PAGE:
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Thread: MT: Broken Ram- Front Tackle

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    Default MT: Broken Ram- Front Tackle

    Broken Ram- Front Tackle
    By MJS - Thu, 21 Sep 2006 18:14:49 GMT

    ====================

    To carry on with the tackle threads, I'm putting this up for discussion.

    1) While in a right neutral bow, have your left foot swing counter clockwise to 3, into a right neutral bow. Simultaneously deliver a right overhead downward hammerfist to opponents neck.

    2) With opponents left arm still grasping onto your waist, pivot to your left, into a right rev. bow facing 10 and deliver a right uppercut against the joint of opponents left elbow to cause a break.

    3) Deliver a right back scoop kick to opponents groin and plant your right foot to point of origin.

    4) While planting your right foot, loop your right hand counter clockwise and over opponents left arm and strike his left jaw with a right downward hammerfist, while simultaneously planting your right foot, from the previous move.

    5) Right front crossover and cover to 4.


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    Default Re: MT: Broken Ram- Front Tackle

    Not one of my favorites, but here's my spin on it....

    From a natural stance with attacker attempting mid-line tackle:

    1) Step off line to about 4:00 with the left foot simultaneously executing a left sword hand targeting behind attackers left ear as you execute a right elbow block to attackers left biceps.

    2) Unwind into a right neutral bow executing an elbow break by continuing the momentum from the right elbow block, circling around and under attackers left arm behind the elbow, and thrusting your arm forward utilizing the tourqe produced by assuming the RNB. (Motion is similar to executing an uppercut punch)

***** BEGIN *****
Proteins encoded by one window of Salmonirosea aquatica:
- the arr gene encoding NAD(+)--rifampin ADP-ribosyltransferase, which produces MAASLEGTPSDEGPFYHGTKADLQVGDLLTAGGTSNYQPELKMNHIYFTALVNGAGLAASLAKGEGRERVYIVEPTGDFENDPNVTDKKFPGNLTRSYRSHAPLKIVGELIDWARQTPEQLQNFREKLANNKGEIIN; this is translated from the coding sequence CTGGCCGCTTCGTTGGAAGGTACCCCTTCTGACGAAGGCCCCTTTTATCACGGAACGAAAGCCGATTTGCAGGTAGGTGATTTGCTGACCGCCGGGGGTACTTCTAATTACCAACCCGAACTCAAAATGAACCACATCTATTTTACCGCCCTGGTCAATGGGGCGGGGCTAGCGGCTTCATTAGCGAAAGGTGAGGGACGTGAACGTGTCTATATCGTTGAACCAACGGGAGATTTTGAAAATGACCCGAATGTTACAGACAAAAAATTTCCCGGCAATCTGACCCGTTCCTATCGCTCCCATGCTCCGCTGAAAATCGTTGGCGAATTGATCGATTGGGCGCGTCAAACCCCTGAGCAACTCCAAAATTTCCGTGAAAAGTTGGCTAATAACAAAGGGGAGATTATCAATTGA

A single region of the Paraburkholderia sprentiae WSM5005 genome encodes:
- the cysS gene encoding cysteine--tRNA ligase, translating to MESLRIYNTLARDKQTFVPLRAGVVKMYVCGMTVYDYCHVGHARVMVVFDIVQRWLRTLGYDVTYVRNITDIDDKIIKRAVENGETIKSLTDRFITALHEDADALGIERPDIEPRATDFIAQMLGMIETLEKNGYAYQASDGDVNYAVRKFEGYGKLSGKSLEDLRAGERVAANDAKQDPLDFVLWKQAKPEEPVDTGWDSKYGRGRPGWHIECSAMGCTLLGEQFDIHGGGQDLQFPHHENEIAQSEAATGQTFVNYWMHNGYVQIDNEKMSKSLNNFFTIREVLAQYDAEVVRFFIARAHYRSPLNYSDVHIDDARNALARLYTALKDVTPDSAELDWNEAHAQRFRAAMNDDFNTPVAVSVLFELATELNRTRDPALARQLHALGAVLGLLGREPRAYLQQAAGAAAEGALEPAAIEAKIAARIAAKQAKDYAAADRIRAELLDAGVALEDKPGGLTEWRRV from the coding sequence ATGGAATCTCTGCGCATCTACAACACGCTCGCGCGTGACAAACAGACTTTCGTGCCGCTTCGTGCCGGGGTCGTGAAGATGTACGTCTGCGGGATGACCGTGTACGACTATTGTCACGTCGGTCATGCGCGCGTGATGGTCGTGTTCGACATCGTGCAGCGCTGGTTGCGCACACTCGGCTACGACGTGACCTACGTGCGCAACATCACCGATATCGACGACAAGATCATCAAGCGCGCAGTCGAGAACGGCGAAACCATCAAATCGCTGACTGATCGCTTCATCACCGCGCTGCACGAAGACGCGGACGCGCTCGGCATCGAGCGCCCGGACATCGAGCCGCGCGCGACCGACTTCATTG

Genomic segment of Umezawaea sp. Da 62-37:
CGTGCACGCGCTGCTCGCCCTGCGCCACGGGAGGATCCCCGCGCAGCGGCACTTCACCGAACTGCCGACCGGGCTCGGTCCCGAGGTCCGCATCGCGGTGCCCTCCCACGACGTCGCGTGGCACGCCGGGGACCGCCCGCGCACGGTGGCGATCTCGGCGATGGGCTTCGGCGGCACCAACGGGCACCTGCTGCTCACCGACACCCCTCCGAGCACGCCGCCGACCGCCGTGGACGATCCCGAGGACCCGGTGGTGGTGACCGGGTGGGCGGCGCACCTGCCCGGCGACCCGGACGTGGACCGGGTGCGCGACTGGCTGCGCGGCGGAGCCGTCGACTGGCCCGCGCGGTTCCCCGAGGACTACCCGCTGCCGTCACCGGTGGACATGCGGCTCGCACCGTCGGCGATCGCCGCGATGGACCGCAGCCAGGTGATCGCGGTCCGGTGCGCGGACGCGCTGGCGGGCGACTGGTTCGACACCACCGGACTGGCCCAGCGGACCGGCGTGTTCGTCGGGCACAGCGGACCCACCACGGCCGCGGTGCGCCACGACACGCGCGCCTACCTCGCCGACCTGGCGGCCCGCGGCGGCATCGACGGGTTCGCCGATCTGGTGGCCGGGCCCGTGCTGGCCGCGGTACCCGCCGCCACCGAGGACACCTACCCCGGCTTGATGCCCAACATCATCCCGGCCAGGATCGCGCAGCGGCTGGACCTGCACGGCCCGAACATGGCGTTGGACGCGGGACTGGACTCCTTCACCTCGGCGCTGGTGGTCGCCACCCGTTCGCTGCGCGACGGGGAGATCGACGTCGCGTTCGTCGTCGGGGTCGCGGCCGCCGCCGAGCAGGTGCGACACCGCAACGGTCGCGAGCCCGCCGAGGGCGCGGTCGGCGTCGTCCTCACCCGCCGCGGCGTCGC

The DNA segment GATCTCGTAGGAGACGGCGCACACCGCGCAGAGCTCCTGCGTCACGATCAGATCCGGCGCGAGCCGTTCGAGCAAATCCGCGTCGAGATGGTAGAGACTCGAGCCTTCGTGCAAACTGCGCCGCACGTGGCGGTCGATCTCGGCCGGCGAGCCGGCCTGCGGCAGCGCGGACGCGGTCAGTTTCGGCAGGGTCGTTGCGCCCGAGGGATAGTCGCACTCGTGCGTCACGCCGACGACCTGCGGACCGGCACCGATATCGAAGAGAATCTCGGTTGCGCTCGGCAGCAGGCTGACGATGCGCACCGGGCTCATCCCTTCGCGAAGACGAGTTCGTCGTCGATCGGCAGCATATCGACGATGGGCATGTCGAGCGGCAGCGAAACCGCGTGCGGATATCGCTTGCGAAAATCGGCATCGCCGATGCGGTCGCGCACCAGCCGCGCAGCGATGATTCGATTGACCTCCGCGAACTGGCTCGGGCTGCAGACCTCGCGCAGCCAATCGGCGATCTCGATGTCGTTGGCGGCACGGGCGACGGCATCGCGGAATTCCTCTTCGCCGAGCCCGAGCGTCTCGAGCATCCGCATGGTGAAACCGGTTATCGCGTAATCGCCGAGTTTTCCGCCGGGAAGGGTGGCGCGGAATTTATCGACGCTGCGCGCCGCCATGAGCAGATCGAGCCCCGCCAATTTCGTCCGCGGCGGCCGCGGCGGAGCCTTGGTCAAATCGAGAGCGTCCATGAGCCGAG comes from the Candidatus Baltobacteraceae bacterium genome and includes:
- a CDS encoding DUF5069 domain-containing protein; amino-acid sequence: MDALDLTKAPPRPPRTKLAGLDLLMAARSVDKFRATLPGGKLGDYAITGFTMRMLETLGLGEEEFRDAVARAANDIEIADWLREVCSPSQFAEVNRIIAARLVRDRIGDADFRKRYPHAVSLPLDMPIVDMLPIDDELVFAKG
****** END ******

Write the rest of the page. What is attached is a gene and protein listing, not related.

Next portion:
3) Use reverse motion and execute a right back knuckle strike to opponents ribs

    4) Continue the momentum from the back knuckle strike, circling back to execute a forearm smash to the base of attackers skull simultaneously buckling the attackers left leg with your right.

    What's your spin?
    "It is sobering to reflect that one of the best ways to get yourself a reputation as a dangerous citizen these days is to go about repeating the very phrases which our founding fathers used in the struggle for independence." Charles A. Beard

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    Default Re: MT: Broken Ram- Front Tackle

    Quote Originally Posted by MT Post Bot View Post
    Broken Ram- Front Tackle
    By MJS - Thu, 21 Sep 2006 18:14:49 GMT

    ====================

    To carry on with the tackle threads, I'm putting this up for discussion.

    1) While in a right neutral bow, have your left foot swing counter clockwise to 3, into a right neutral bow. Simultaneously deliver a right overhead downward hammerfist to opponents neck.

    2) With opponents left arm still grasping onto your waist, pivot to your left, into a right rev. bow facing 10 and deliver a right uppercut against the joint of opponents left elbow to cause a break.

    3) Deliver a right back scoop kick to opponents groin and plant your right foot to point of origin.

    4) While planting your right foot, loop your right hand counter clockwise and over opponents left arm and strike his left jaw with a right downward hammerfist, while simultaneously planting your right foot, from the previous move.

    5) Right front crossover and cover to 4.


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    This is a great technique.

    For point #3, I also teach a simultaneous right back-knuckle to the opponent's ribs.

    Also note why this technique is in the system......anyone.....?
    I can do all things through Christ, who strengthens me.
    (Phillipians 4:13)


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    Default Re: MT: Broken Ram- Front Tackle